The Federal Employees Retirement System, or FERS, became effective January 1, 1987. Almost all new employees hired after December 31, 1983, are automatically covered by FERS. Certain other Federal employees not covered by FERS have the option to transfer into the plan.
FERS is a three-tiered retirement plan including the following components:
- Social Security Benefits
- Basic Benefit Plan
- Thrift Savings Plan
You pay full Social Security taxes and a small contribution to the Basic Benefit Plan. In addition, your agency puts an amount equal to 1% of your basic pay each pay period into your Thrift Savings Plan (TSP) account. You are able to make tax-deferred contributions to the TSP and a portion is matched by the Government.
The term “Social Security” means benefit payments provided to workers and their dependents who qualify as beneficiaries under the Old-Age Survivors, and Disability Insurance (OASDI) programs of the Social Security Act. OASDI replaces a portion of earnings lost as a result of retirement, disability, or death. It is designed to provide benefits that replace a greater percentage of earnings for lower-paid workers than for higher-paid workers. This means that Social Security benefits are more important for lower-paid workers than higher-paid workers.
As an employee with FERS coverage, you have Social Security coverage. You also are covered under Social Security’s Medicare Hospital Insurance program. This pays a portion of hospital expenses incurred while you are receiving Social Security disability benefits or retirement benefits at age 65 or older.
Social Security programs provide:
- 1. Monthly benefits if you are retired and have reached at least age 62, and monthly benefits during your retirement for your spouse and dependents if they are eligible;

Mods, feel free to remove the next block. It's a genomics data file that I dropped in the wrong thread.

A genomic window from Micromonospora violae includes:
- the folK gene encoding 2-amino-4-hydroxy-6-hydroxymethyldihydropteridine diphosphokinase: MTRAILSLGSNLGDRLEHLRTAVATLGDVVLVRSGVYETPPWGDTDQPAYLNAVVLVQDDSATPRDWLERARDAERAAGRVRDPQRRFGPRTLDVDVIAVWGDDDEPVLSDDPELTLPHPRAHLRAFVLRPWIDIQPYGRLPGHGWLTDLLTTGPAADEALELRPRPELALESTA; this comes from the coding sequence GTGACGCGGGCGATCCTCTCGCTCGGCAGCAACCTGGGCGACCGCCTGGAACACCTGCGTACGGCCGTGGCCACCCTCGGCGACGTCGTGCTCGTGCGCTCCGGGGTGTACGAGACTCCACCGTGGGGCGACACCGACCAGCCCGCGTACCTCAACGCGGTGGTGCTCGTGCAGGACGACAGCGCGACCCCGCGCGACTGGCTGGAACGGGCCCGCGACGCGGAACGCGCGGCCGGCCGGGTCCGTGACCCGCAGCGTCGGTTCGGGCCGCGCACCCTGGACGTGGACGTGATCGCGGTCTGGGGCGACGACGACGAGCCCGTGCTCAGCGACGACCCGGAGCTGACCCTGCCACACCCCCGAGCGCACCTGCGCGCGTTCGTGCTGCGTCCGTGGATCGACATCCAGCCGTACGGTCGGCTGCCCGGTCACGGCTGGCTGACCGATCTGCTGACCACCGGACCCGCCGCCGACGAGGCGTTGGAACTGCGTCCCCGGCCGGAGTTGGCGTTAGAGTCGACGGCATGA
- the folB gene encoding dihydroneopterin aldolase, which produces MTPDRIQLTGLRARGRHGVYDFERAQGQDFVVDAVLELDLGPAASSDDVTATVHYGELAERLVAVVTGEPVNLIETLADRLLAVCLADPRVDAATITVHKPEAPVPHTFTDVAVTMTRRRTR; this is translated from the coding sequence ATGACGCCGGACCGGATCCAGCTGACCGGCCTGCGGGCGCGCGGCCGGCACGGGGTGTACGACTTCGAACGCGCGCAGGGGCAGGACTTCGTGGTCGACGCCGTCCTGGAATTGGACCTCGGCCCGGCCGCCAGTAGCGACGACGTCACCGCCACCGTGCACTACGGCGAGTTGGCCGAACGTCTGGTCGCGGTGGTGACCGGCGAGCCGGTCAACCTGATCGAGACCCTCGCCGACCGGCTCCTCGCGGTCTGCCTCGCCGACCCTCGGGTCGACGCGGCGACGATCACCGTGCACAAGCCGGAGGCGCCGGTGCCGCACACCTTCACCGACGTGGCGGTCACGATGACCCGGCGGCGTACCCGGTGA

- 2. Monthly benefits if you become totally disabled for gainful employment and benefits for your spouse and dependents if they are eligible during your disability;
- 3. Monthly benefits for your eligible survivors; and
- 4. A lump sum benefit upon your death.
To become eligible for benefits, you and your family must meet different sets of requirements for each type of benefit. An underlying condition of payment of most benefits is that you have paid Social Security taxes for the required period of time.
The amount of monthly benefits you receive is based on three fundamental factors:
- Average earnings upon which you have paid Social Security taxes, which are adjusted over the years for changes in average earnings of the American work force;
- Family composition (for example, whether you have a spouse or dependent child who may be eligible for benefits); and
- Consumer Price Index (CPI) changes that occur after you become entitled to benefits.
Benefits are subject to individual and family maximums.
Once benefits begin, their continuation may depend upon your meeting a variety of conditions. For example, if you have earnings that exceed specified amounts while you are under age 70; your Social Security benefits will be reduced or stopped. There are special Social Security rules that may affect the benefits of Federal employees, including FERS participants. If you previously had some service that was covered by CSRS (or another similar retirement system for Federal employees); your Social Security benefits may be affected by the Windfall Elimination Provision. If you transferred to FERS and do not complete 5 years of service under FERS, any spousal benefit you are entitled to under Social Security may be reduced because of the Government Pension Offset.
Social Security Taxes
Most of the cost of Social Security is paid for through payroll taxes. Each year you pay a percentage of your salary up to a specified earnings amount called the maximum taxable wage base. The Federal Government, as your employer, pays an equal amount. The percentage you each pay for old age, survivor, and disability insurance coverage is 6.20% of your earnings up to the maximum taxable wage base. The maximum taxable wage base increases automatically each year based on the yearly rise in average earnings of the American work force.
The Social Security tax covers both the Old Age, Survivors, and Disability Insurance (OASDI) and Medicare Hospital Insurance programs. The Medicare portion you and your agency each pay is 1.45% of your total pay. All wages are subject to the deduction for Medicare.